This is unsafe as he could have pushed his boat harder, as Nigel Tetley did in the original race (whose boat ended up sinking). Luckily, Lehtinen is a careful skipper. He said of the 2018 Golden Globe Race: “I accept the challenges, but I am not a risk taker. I take pride in preparing well and sailing in a seamanlike way. I’m competitive, but I realise that in order to do well in this race, I first have to finish.”
Safety is a mindset
Being safe, is about having the right gear and being prepared, just as it is about putting safety first. Of course, safety isn’t only needed while sailing in the open ocean. When current technology is readily available, unlike for the skippers in the 2018 Golden Globe Race, all these dangers still exist, and preparation is still vital.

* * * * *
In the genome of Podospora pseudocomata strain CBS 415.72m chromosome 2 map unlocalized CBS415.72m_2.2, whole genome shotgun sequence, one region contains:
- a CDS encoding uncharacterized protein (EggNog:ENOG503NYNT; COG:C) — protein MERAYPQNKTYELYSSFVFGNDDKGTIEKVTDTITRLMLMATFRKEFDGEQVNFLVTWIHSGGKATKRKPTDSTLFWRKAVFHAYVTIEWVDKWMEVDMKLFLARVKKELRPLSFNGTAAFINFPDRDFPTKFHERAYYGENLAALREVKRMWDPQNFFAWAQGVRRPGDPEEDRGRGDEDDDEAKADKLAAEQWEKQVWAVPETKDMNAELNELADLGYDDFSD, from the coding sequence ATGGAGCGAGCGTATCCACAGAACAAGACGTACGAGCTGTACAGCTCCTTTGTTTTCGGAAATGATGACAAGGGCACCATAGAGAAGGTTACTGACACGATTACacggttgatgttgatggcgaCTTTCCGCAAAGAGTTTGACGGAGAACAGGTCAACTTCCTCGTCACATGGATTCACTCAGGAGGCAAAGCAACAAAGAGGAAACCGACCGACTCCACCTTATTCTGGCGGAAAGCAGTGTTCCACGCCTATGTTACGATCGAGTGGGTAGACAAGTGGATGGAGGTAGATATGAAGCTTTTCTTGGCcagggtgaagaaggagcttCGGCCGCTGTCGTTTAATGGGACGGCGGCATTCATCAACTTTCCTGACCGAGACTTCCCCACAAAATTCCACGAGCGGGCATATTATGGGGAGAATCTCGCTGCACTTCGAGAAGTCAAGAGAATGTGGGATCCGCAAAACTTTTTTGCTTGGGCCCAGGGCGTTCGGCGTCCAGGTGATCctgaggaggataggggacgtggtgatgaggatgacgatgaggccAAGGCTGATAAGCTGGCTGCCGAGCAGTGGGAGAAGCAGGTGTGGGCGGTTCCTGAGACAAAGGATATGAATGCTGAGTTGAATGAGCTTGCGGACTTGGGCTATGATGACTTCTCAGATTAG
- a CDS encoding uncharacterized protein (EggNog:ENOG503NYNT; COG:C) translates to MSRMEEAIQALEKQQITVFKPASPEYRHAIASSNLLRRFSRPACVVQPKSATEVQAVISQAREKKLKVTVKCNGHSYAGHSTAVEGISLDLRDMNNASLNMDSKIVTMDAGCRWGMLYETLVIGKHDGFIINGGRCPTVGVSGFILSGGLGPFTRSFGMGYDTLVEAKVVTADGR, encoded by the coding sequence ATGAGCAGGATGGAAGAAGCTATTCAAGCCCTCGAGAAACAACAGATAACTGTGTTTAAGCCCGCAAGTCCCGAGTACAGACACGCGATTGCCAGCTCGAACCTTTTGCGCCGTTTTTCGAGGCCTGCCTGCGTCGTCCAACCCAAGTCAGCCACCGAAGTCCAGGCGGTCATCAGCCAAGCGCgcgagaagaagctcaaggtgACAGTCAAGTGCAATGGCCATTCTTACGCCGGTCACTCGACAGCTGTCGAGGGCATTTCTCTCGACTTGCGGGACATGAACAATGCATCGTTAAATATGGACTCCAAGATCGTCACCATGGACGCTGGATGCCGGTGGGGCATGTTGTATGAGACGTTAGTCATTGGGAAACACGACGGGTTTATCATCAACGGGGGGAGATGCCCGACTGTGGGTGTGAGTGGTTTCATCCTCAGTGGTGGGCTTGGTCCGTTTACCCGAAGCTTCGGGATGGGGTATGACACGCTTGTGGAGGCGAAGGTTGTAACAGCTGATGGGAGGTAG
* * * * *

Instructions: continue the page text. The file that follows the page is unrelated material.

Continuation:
“For Wärtsilä’s people, especially when they’re going on board a vessel, they need to be well prepared,” says Ville Sulonen. “Embarking and disembarking carries risks, life vests are important… When people must spend time in the engine room, or climb masts to take care of radar, it’s important to know how to act in those kinds of situations.”
Wärtsilä held its fifth annual Safety Day on 14 March 2019. According to Ville Sulonen, “the theme of our Safety Day this year is ‘10 Life-Saving Rules’, which were introduced in 2018 to prevent safety incidents and protect employees, as well as partner company personnel, from serious injuries or fatalities. This year, our theme applies to all of our operations."
“I’m competitive, but I realise that in order to do well in this race, I first have to finish.” – Tapio Lehtinen